This was a really fun window to be a part of. My Aunt designed it for her good friend who lives in Texas and I executed it. I had the sheet of mouth blown glass for years just waiting for the right window to be a part of. The design originally was made using a rondel from Kokomo Glass, but it accidentally broke. It ended up being the best thing to happen because the rondel Ed from Crystal Forge made for me was just perfect. Once the window was done, I crated it up and off it went. I can’t wait to see it hanging in their living room. Once they send the picture, I’ll add it to the blog!
If I were to make a window for my bathroom, this would be it. I am a huge fan of rondels and this look in particular. When I met with the homeowners, the bathroom had an octagon window with a stained glass window in it that was like a stock window with no character. They replaced the window with a rectangular shaped window and I make the glass to fit. The design was a combination of things I heard from both the husband and wife about what they wanted. The window’s clear rondels let in a lot of light and distort so they don’t need to worry about the neighbors seeing in – one of the benefits of using stained glass!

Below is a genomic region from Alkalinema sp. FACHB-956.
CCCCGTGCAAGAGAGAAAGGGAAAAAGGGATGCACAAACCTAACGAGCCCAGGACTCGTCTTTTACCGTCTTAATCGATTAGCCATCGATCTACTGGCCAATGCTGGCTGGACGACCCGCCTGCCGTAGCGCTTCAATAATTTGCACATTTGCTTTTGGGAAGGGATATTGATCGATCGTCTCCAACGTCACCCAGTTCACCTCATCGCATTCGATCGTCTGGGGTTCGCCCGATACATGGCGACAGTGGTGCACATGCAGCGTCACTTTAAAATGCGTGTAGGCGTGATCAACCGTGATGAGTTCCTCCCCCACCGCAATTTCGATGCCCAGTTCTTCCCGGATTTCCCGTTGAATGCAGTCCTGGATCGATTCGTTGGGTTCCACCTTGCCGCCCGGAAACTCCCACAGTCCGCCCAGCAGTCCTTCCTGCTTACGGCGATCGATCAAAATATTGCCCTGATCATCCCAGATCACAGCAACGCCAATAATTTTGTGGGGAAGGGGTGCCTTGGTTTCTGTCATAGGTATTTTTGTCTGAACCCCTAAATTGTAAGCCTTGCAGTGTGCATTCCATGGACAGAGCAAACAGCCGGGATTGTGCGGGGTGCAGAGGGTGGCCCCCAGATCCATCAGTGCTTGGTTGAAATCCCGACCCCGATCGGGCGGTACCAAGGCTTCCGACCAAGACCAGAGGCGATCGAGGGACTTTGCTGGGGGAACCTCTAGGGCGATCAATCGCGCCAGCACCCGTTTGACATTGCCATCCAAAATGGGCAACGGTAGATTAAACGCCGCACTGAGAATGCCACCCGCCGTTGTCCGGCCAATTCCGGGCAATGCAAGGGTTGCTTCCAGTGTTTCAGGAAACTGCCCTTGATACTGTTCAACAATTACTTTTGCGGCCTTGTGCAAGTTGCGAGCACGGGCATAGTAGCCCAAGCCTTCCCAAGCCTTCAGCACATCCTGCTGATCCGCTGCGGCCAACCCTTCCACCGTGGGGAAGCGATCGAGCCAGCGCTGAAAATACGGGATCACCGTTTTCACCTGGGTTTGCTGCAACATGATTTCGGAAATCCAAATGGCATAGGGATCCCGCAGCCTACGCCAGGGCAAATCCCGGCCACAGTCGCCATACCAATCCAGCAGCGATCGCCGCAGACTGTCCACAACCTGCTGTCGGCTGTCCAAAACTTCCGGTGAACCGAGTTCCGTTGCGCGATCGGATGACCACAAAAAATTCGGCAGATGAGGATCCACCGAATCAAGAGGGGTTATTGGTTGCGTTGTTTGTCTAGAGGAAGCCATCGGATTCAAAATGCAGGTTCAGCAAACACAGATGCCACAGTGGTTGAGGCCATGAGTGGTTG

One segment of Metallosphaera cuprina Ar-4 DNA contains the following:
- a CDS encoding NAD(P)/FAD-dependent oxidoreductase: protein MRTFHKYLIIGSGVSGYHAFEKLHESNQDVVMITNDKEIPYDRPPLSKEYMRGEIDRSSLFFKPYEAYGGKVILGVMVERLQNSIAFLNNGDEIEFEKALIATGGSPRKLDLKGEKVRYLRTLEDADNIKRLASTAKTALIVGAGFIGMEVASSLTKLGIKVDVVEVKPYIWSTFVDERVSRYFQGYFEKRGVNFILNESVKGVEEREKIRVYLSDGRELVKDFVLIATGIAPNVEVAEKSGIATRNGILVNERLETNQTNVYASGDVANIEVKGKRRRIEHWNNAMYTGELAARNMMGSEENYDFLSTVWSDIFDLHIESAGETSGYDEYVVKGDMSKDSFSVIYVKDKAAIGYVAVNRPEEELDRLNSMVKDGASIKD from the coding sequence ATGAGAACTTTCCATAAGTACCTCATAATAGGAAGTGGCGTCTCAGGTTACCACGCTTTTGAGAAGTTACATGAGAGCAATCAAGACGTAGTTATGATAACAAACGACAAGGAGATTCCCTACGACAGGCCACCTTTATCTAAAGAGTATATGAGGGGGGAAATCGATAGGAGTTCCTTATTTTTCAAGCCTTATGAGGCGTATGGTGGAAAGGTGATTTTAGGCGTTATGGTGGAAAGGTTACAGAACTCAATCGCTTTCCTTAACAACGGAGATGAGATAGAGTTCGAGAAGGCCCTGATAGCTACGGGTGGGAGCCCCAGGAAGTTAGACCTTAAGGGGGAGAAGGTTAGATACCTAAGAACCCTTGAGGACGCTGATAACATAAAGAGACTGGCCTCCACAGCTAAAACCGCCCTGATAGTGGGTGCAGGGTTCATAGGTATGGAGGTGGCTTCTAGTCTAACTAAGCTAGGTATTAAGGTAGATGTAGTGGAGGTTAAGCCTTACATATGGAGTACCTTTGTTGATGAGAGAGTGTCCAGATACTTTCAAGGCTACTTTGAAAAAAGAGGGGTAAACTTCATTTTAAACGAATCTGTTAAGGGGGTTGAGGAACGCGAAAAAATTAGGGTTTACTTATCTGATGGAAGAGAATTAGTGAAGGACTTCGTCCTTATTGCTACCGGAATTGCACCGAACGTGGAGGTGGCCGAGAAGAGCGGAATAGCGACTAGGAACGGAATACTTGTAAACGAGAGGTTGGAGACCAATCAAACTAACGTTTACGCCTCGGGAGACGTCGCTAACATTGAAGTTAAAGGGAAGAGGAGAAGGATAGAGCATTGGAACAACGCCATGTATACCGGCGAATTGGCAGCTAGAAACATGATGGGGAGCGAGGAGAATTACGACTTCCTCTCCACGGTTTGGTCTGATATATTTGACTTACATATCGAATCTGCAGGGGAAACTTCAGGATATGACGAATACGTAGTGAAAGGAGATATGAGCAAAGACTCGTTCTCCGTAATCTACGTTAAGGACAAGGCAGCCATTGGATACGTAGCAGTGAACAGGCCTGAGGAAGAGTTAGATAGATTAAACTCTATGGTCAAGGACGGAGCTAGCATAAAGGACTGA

I’ve finished and installed my favorite windows so far. I had to cut most of the rondels to fit my design and leading some of them was really challenging. Parts of the glass was so thick that they wouldn’t fit into the lead channels so I had to foil and solder them into the windows. One of the rondels was a little wonky, so there is actually a space in the window to allow for the part of rondel that stuck out too much. I love how the gray waterglass helps to connect the colors in the rondels with the clear baroque glass. These windows are installed right up against the existing glass windows and I used clear clips to hold them in – and easy and effective way to install stained glass windows.